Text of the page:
Point of sale systems take care of all of that for you, either by automating the tasks or by giving you the tools to simplify business management and get it done faster. And beyond making your life easier, modern POS systems make things better for your customers, too. Being able to run your business, serve customers and process transactions from anywhere results in reduced lineups to pay and faster customer service. The customer experience that was once unique to big retailers like Apple is now available for everyone.  

Mobile cloud-based POS systems also come with a ton of new sales opportunities, like opening a pop-up shop or selling at trade shows and festivals. Without your POS system, you’d waste a lot of time on setup and reconciliation before and after the event.

What are a POS system’s key features? 

POS software powers a POS system, and includes two overarching functions: 

  • The cashier component (for ringing up sales in retail, taking orders and settling the bill for restaurants, and pro shop, clubhouse and tee time management for golf courses)
  • The business management component

No matter the type of business, every point of sale should have the following key features to be worth your consideration.

Register software

The register software (or register application) is the cashier-facing part of POS software. It’s where the cashier will ring up transactions and the customer will pay for their purchase. It’s also where the cashier will perform other tasks related to the purchase, like applying discounts or processing returns and refunding money if needed.

Business management software

This part of the point of sale software equation either runs on a desktop PC as installed software or, in more modern systems, is accessible via any web browser. Business management software includes all kinds of advanced features that will help you better understand and run your business, such as inventory and sales data collection and reporting.

Between managing an online store, brick-and-mortar retail store, order fulfillment, inventory,  paperwork, customers and employees, being a retailer is more complicated than ever. The same can be said for being a restaurateur or golf course operator. Online ordering and evolving customer habits on top of paperwork and employee management is time consuming. Business management software aims to help you out.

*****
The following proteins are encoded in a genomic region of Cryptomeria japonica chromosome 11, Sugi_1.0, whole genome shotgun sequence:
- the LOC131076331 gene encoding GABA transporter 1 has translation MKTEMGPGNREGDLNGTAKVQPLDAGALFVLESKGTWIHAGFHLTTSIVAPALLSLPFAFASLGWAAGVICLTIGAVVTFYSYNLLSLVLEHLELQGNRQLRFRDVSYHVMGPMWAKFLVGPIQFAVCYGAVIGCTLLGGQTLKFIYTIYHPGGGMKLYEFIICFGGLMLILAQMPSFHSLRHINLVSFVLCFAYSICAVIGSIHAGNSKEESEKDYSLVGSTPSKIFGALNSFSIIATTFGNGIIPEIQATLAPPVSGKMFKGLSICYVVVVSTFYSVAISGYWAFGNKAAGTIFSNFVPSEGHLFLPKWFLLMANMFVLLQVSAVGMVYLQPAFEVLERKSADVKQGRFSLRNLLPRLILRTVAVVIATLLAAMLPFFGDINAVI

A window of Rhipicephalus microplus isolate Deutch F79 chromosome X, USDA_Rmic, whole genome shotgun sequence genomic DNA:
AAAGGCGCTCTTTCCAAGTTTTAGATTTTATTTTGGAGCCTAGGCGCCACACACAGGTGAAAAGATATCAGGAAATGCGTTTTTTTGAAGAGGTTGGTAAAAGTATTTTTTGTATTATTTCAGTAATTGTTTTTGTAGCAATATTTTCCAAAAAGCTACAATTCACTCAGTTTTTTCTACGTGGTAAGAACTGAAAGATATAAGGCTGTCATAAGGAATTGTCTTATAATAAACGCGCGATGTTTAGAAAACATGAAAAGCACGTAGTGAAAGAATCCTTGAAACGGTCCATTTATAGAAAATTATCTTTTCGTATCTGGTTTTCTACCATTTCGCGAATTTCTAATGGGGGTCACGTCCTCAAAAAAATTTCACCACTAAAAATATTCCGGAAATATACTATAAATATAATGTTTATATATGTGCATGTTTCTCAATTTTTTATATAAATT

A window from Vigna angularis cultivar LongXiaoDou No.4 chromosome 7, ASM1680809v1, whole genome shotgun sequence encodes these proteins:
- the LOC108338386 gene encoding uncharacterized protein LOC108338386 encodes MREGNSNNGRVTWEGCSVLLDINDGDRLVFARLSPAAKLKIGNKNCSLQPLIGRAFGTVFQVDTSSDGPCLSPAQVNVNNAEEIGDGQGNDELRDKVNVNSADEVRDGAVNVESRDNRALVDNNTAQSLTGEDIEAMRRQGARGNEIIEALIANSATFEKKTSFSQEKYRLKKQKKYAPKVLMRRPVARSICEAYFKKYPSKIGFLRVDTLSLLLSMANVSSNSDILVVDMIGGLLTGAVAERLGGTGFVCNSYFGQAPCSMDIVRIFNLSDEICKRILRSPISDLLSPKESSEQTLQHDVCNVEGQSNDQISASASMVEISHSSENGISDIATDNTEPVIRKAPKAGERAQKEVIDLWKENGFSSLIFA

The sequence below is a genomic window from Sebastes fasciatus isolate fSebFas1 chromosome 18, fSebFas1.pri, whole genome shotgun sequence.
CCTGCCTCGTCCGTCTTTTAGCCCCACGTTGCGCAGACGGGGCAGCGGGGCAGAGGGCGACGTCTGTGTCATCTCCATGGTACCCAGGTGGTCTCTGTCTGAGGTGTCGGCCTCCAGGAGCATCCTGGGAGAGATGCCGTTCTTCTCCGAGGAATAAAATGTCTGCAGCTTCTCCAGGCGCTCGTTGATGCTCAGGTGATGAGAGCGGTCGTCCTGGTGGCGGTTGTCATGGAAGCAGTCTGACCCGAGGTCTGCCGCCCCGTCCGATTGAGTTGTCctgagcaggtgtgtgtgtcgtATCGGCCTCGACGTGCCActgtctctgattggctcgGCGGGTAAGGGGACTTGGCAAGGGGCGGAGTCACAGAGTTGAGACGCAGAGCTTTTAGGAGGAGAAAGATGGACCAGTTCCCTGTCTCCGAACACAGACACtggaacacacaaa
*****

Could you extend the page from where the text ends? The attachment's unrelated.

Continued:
The business management side of modern POS systems can best be thought of as the mission control of your business. Because of this, you want your POS to integrate with the other apps and software you use to run your business. Some of the more common integrations include email marketing and accounting. With integrations, you can run a more efficient and profitable business because data is shared between each program.

A case study from Deloitte Global found that by the end of 2023, 90% of adults will have a smartphone that they use 65 times a day on average. With the internet boom and consumers adopting smartphones at an explosive rate, a host of new POS functionalities and features have emerged to help independent retailers offer a connected, omnichannel shopping experience. 

Integrated payment processing

In an effort to make business owners’ lives easier, mobile POS system providers started taking payment processing in-house, officially removing complicated (and potentially risky) third-party payment processors from the equation.

The advantages for businesses are twofold. First, they can work with one company to help them manage both their business and its finances. Secondly, the pricing is often far more straightforward and transparent than with third parties. You benefit from one transaction rate for all payment methods and no startup or monthly fees.  

Loyalty program add-ons

Some POS system providers also offer a mobile app-based loyalty program integration. 83% of consumers say they’re more likely to buy products from a business with a loyalty program—59% of which prefer ones that are mobile app-based. Surprising? Not really.

The use case for implementing a loyalty program is simple: to show customers that you value their business so that they feel appreciated and keep coming back. You reward their repeat business with incentives like percentage discounts and other promotions that aren’t available to the general public. It’s all about customer retention, which is up to five times less expensive than attracting new customers.

Scaling your loyal customers by as little as 5% can grow your sales by up to 75%

When you make your customers feel like their business is appreciated and consistently suggest products and services that align with their needs, you increase the likelihood that they talk about your business with their friends.

Staff management 

Modern point of sale systems can help you manage employees by making it easy to track hours worked (and through reporting, sales performance, if applicable). This helps you reward your best staff and coach those who need the most help. It can also simplify tedious tasks like payroll and scheduling.

Your POS should let you set custom permissions for managers and employees. With this, you can control who has access to your POS’ back end versus those who can only access the front end. 

Whether it be through built-in features or a seamless integration (or a mix of both), you should also be able to schedule your employees’ shifts, track the hours they work and generate reports that detail their on-the-job performance (like seeing how many transactions they process, their average items per transaction, and their average transaction value). 

Ongoing support 

Support is not in and of itself a feature of a POS system, but good, around-the-clock support is an incredibly important aspect of the POS system provider.